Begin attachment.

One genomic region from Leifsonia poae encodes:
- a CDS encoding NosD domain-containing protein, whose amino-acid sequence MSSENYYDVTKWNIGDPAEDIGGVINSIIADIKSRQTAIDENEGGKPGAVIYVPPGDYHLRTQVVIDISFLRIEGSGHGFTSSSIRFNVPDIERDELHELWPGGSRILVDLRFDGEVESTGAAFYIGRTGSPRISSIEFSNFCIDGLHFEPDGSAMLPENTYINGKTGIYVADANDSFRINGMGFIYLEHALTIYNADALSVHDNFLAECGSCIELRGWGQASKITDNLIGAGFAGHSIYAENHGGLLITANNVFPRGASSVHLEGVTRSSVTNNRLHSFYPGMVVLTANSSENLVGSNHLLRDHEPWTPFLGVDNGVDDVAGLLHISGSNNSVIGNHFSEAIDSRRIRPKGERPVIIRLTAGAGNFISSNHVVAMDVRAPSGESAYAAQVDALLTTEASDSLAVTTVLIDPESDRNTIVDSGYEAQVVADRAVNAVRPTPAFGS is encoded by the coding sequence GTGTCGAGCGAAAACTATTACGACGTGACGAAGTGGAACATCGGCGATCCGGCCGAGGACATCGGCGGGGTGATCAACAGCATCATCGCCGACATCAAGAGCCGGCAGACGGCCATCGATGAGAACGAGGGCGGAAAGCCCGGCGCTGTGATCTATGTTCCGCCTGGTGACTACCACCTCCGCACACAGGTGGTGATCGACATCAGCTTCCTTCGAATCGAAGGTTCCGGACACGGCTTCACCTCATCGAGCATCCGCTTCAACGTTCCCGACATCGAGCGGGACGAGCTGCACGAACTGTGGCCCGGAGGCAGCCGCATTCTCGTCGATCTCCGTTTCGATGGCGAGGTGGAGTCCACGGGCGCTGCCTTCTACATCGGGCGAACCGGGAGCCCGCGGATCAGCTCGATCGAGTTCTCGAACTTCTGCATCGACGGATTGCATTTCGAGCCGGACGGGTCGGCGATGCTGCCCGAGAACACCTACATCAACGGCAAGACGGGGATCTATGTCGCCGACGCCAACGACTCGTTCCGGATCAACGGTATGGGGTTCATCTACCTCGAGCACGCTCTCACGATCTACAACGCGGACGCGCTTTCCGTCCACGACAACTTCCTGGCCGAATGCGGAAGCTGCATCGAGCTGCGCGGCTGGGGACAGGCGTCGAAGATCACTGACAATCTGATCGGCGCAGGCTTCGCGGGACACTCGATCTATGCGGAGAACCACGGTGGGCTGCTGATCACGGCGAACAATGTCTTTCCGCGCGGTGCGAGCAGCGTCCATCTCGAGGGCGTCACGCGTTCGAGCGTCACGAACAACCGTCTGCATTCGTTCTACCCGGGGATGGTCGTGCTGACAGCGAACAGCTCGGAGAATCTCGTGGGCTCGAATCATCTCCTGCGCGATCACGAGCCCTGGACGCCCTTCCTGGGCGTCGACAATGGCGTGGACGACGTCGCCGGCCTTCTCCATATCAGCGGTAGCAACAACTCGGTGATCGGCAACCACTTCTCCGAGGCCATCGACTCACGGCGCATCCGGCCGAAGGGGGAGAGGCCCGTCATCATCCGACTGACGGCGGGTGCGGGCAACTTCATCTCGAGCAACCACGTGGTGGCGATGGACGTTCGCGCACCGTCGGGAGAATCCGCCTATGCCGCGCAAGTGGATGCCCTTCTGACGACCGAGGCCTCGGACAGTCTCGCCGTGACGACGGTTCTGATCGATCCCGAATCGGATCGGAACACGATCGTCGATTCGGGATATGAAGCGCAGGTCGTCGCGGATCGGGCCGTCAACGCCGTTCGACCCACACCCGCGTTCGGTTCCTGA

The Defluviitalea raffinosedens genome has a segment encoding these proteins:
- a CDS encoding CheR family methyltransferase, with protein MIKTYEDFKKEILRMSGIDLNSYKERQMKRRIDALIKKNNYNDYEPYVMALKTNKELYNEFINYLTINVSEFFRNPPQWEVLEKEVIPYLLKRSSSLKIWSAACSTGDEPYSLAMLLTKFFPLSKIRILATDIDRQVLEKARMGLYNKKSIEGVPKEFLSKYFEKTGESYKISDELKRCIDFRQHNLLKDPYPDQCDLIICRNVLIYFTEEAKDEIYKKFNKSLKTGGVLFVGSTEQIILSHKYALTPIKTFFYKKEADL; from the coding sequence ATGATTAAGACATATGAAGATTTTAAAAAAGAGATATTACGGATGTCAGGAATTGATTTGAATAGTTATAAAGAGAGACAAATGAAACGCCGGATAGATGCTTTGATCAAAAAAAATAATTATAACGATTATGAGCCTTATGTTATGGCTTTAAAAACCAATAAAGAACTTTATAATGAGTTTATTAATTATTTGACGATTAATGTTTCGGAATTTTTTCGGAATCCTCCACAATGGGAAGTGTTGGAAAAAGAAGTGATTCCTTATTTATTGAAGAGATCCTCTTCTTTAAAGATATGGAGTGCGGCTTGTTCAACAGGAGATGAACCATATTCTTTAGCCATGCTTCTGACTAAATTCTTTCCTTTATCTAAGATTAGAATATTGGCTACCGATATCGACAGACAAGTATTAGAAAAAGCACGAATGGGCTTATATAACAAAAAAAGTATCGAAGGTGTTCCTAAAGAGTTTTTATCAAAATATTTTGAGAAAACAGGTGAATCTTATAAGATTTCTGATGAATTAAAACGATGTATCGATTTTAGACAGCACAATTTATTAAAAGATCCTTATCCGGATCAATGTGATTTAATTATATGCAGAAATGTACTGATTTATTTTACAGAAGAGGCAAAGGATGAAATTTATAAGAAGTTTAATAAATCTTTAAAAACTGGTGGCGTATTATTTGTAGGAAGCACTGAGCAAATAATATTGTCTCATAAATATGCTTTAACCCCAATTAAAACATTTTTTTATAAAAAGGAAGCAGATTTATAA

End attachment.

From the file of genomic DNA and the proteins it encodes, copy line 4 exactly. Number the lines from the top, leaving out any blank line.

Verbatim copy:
- a CDS encoding CheR family methyltransferase, with protein MIKTYEDFKKEILRMSGIDLNSYKERQMKRRIDALIKKNNYNDYEPYVMALKTNKELYNEFINYLTINVSEFFRNPPQWEVLEKEVIPYLLKRSSSLKIWSAACSTGDEPYSLAMLLTKFFPLSKIRILATDIDRQVLEKARMGLYNKKSIEGVPKEFLSKYFEKTGESYKISDELKRCIDFRQHNLLKDPYPDQCDLIICRNVLIYFTEEAKDEIYKKFNKSLKTGGVLFVGSTEQIILSHKYALTPIKTFFYKKEADL; from the coding sequence ATGATTAAGACATATGAAGATTTTAAAAAAGAGATATTACGGATGTCAGGAATTGATTTGAATAGTTATAAAGAGAGACAAATGAAACGCCGGATAGATGCTTTGATCAAAAAAAATAATTATAACGATTATGAGCCTTATGTTATGGCTTTAAAAACCAATAAAGAACTTTATAATGAGTTTATTAATTATTTGACGATTAATGTTTCGGAATTTTTTCGGAATCCTCCACAATGGGAAGTGTTGGAAAAAGAAGTGATTCCTTATTTATTGAAGAGATCCTCTTCTTTAAAGATATGGAGTGCGGCTTGTTCAACAGGAGATGAACCATATTCTTTAGCCATGCTTCTGACTAAATTCTTTCCTTTATCTAAGATTAGAATATTGGCTACCGATATCGACAGACAAGTATTAGAAAAAGCACGAATGGGCTTATATAACAAAAAAAGTATCGAAGGTGTTCCTAAAGAGTTTTTATCAAAATATTTTGAGAAAACAGGTGAATCTTATAAGATTTCTGATGAATTAAAACGATGTATCGATTTTAGACAGCACAATTTATTAAAAGATCCTTATCCGGATCAATGTGATTTAATTATATGCAGAAATGTACTGATTTATTTTACAGAAGAGGCAAAGGATGAAATTTATAAGAAGTTTAATAAATCTTTAAAAACTGGTGGCGTATTATTTGTAGGAAGCACTGAGCAAATAATATTGTCTCATAAATATGCTTTAACCCCAATTAAAACATTTTTTTATAAAAAGGAAGCAGATTTATAA